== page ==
March 25, 2007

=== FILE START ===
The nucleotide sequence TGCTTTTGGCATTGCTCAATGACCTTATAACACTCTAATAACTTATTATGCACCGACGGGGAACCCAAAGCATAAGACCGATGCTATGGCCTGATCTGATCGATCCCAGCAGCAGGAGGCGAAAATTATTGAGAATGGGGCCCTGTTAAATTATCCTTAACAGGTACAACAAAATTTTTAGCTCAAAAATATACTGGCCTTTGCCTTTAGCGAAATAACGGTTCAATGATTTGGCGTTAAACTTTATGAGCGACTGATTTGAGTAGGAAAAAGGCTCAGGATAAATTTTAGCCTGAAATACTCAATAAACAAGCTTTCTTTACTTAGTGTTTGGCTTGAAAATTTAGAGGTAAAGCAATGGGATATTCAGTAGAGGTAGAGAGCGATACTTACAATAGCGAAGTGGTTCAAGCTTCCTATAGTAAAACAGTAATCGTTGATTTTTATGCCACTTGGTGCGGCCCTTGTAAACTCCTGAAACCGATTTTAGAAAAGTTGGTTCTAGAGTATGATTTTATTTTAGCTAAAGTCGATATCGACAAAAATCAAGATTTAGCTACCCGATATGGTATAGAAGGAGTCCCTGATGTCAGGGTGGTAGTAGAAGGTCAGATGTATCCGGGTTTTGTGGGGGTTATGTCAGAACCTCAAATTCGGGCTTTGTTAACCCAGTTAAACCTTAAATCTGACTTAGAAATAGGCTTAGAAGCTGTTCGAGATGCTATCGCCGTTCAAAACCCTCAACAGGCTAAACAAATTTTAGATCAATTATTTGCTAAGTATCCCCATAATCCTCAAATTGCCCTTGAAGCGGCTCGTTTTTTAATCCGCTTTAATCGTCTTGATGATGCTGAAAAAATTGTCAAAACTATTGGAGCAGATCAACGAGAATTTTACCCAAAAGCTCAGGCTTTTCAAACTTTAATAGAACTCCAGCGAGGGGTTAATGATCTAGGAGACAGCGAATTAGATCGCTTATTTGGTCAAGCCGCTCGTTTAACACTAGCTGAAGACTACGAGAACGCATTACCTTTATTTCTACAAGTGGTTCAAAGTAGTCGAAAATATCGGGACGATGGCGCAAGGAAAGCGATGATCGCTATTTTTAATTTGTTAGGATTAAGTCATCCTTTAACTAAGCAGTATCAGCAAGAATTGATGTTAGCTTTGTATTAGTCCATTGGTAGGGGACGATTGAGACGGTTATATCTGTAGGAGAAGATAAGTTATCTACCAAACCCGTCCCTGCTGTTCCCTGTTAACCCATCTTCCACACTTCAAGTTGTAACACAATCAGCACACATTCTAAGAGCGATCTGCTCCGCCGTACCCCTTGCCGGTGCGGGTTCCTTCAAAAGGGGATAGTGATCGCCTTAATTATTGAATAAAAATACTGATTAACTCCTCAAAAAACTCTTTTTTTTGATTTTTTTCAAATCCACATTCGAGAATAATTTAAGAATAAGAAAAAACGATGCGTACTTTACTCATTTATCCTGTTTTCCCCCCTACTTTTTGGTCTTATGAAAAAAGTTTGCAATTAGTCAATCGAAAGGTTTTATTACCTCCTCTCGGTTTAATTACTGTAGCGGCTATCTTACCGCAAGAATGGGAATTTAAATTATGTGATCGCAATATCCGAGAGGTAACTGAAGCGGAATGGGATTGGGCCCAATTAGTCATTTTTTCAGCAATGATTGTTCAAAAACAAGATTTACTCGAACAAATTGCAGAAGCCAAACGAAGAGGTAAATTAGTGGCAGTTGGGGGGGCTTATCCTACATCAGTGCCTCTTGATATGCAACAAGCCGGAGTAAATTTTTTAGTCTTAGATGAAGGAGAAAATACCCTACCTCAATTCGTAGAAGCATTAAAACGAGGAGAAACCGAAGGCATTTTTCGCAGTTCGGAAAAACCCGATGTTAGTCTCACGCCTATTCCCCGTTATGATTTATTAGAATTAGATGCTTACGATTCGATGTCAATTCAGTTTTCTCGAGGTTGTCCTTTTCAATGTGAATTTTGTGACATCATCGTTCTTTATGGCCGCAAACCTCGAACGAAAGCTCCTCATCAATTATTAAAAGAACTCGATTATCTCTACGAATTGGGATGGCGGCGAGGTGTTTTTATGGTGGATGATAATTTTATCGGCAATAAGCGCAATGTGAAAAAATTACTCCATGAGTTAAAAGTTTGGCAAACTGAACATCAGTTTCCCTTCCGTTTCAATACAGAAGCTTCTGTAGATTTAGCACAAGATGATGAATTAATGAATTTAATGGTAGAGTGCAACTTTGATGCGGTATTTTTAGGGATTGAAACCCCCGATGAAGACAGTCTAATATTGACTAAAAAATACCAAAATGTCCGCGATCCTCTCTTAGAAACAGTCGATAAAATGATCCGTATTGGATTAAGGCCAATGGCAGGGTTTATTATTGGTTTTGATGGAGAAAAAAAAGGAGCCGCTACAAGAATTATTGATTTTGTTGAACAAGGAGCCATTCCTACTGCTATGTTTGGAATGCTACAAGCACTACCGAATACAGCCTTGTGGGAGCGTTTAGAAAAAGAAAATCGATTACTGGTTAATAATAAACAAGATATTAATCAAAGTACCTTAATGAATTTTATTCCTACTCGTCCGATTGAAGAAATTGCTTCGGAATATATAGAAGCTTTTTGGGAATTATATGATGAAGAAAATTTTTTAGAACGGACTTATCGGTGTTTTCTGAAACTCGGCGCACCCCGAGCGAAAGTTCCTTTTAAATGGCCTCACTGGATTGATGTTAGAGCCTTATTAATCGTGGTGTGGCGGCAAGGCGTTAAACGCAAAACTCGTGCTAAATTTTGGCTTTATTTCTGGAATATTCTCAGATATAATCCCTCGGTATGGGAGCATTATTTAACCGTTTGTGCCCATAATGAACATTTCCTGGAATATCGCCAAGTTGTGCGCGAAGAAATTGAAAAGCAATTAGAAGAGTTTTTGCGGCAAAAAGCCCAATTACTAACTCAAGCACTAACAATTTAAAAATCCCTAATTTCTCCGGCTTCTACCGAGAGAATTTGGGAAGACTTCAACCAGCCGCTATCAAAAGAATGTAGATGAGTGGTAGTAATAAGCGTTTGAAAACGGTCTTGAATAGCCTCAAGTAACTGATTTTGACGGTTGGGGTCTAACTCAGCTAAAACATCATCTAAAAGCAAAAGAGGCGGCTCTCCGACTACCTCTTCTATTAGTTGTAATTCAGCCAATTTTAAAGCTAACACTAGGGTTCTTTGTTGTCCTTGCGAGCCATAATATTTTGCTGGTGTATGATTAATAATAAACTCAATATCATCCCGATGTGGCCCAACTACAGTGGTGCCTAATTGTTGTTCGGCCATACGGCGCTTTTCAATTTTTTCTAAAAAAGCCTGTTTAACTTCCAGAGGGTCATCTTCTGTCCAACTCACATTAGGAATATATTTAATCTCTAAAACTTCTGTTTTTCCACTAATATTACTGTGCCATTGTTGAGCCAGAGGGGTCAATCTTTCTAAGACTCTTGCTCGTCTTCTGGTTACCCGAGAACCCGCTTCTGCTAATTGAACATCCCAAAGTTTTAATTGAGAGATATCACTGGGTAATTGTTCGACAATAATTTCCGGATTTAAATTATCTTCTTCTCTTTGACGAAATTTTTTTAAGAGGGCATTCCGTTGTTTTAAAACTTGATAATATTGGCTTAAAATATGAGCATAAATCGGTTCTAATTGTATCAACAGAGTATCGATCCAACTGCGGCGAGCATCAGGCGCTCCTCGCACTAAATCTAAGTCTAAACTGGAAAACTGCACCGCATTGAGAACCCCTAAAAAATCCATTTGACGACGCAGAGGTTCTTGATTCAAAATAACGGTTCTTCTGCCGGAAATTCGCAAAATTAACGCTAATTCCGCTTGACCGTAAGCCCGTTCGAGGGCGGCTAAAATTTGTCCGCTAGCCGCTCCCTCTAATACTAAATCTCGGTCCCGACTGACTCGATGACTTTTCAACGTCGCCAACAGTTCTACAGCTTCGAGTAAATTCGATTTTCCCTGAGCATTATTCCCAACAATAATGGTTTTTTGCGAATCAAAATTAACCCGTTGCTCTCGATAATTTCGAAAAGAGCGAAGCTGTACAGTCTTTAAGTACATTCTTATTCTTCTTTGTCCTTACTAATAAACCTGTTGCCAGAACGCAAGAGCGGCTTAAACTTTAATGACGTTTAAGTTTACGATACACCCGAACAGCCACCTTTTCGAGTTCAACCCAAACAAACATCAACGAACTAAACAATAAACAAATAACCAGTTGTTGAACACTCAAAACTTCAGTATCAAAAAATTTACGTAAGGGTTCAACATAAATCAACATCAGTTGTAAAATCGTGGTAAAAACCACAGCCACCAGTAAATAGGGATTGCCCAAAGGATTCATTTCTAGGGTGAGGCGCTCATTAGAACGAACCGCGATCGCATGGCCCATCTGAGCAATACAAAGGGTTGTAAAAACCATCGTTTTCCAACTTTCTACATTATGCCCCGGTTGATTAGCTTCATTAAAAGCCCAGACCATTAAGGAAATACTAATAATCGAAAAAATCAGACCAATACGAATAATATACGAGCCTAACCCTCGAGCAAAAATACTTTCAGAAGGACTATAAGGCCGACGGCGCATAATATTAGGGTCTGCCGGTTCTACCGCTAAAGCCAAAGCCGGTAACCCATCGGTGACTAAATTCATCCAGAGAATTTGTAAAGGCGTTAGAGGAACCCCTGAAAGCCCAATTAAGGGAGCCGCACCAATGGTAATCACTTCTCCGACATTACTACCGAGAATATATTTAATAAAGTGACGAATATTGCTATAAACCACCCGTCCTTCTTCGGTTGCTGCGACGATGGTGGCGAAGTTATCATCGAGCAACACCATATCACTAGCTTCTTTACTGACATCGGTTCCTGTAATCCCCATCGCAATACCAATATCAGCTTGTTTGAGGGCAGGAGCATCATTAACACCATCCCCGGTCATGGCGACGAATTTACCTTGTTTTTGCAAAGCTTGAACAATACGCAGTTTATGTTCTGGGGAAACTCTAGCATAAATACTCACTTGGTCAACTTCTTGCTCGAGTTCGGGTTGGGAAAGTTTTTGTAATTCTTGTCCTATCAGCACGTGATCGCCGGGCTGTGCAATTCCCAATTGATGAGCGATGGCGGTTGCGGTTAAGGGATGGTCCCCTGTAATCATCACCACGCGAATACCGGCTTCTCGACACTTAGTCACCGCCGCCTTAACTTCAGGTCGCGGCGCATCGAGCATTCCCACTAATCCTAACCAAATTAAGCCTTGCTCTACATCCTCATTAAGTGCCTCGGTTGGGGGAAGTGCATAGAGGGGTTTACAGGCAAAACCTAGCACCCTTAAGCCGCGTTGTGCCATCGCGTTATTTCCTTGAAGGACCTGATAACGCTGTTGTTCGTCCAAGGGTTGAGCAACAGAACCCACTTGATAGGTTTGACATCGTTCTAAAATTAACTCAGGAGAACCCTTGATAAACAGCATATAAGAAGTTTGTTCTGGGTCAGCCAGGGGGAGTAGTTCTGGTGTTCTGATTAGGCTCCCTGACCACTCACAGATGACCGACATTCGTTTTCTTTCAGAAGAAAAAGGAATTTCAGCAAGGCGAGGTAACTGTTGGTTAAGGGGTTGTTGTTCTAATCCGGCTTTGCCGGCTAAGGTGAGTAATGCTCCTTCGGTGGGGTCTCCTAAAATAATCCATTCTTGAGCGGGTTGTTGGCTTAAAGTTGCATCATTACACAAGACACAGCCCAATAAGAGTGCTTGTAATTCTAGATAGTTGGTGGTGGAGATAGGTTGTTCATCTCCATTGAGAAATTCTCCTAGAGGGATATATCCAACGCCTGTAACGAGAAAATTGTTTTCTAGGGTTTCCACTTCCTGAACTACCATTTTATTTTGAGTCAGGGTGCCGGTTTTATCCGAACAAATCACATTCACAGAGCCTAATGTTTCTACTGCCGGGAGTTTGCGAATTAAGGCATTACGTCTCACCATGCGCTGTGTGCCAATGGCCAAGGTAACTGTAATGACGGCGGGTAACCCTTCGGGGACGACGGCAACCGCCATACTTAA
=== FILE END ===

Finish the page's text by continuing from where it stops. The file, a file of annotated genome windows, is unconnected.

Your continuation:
Fishers are amongst the poorest people in Bangladesh. Most possess few capital assets, many are landless and have few alternative livelihood options. Their access to lakes, rivers and floodplains is strongly affected by decisions made by the people who control aquatic resources at the local level, particularly the rich and elites. The Community Based Fisheries Management Project is an action research project, which the WorldFish Center has been assisting the Department of Fisheries, Bangladesh to implement over the last ten years. The second phase of the project, CBFM-2, has involved the development and testing of a range of community based and co-management models in 116 water bodies through supporting the development of 130 Community Based Organisations (CBOs) in partnership with 11 NGOs. Social capital is one of the five different types of capital (natural, physical, human, financial and social) that are needed for households to develop sustainable livelihood strategies. It consists of the networks and norms that govern the interactions among individuals, households and communities. Social capital can be categorised into three types: bonding, bridging and linking but the boundaries between these vary across contexts. The aim of the study was to see whether poor fishers involved with the CBFM-2 project have benefited through increasing their social capital.